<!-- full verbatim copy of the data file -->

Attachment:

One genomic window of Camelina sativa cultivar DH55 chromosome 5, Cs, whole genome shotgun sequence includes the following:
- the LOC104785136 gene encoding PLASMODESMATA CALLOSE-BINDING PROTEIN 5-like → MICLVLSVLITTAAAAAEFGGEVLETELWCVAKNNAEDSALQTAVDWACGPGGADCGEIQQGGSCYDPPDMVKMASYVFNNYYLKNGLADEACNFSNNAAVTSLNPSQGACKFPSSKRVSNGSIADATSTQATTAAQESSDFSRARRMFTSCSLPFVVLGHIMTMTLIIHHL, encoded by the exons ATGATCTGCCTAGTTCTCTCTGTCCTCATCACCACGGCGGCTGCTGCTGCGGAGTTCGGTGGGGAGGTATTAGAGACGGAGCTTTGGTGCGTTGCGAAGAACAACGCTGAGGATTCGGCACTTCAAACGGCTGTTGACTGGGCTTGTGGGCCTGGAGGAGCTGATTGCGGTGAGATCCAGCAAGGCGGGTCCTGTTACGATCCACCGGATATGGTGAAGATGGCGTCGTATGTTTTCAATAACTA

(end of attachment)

One genomic window of Camelina sativa cultivar DH55 chromosome 5, Cs, whole genome shotgun sequence includes the following:
- the LOC104785136 gene encoding PLASMODESMATA CALLOSE-BINDING PROTEIN 5-like → MICLVLSVLITTAAAAAEFGGEVLETELWCVAKNNAEDSALQTAVDWACGPGGADCGEIQQGGSCYDPPDMVKMASYVFNNYYLKNGLADEACNFSNNAAVTSLNPSQGACKFPSSKRVSNGSIADATSTQATTAAQESSDFSRARRMFTSCSLPFVVLGHIMTMTLIIHHL, encoded by the exons ATGATCTGCCTAGTTCTCTCTGTCCTCATCACCACGGCGGCTGCTGCTGCGGAGTTCGGTGGGGAGGTATTAGAGACGGAGCTTTGGTGCGTTGCGAAGAACAACGCTGAGGATTCGGCACTTCAAACGGCTGTTGACTGGGCTTGTGGGCCTGGAGGAGCTGATTGCGGTGAGATCCAGCAAGGCGGGTCCTGTTACGATCCACCGGATATGGTGAAGATGGCGTCGTATGTTTTCAATAACTA